Influence of Antigone on A Doll's House
It is very difficult to label something as a first in literature. Much the way inventions are often adaptations of previously patented objects, most authors borrow ideas and techniques form pre-existing media. In order to truly classify something as a first one must look for something entirely revolutionary, something that has never been done before. Two of these so called "firsts" include the first modern novel with Flaubert's Madame Bovary and what has been called the first modern play in Ibsen's A Doll's House. Regarding the latter, it is important to realize that while the play did break several molds which had endured for centuries, much was borrowed and adapted from past works. Of these, another "first" emerges for having shown a strong influence on Ibsen and his revolutionary play. Coincidentally, it is what historians refer to as on of the first plays in existence, Sophocles' Antigone.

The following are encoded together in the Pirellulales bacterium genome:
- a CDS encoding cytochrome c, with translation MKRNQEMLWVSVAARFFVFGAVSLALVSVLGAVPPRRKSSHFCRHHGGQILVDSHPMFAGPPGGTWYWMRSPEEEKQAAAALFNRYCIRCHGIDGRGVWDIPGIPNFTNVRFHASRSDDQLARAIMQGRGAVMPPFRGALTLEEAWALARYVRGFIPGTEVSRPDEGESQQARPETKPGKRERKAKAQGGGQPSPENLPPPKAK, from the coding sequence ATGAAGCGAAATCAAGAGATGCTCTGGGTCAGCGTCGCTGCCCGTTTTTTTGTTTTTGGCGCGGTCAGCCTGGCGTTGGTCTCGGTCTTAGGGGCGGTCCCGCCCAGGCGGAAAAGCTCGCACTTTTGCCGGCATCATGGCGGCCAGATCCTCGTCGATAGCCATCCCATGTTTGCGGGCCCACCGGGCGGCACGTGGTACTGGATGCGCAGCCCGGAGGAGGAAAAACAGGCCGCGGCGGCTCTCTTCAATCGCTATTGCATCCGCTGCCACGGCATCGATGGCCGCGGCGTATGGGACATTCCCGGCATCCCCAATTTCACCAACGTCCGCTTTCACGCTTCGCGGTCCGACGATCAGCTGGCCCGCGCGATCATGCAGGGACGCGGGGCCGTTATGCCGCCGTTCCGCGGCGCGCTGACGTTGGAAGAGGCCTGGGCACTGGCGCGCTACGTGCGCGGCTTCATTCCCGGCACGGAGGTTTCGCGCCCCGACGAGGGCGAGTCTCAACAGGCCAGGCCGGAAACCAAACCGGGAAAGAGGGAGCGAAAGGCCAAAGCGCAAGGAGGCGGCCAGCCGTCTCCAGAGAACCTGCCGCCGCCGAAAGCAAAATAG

In merely looking at the surface, one notices right away that both plays are significant in that they avoid the social temptation of using a man as a protagonist. Looking deeper into the stories, however, one can see that in even more contradiction with society, the female characters go against men....
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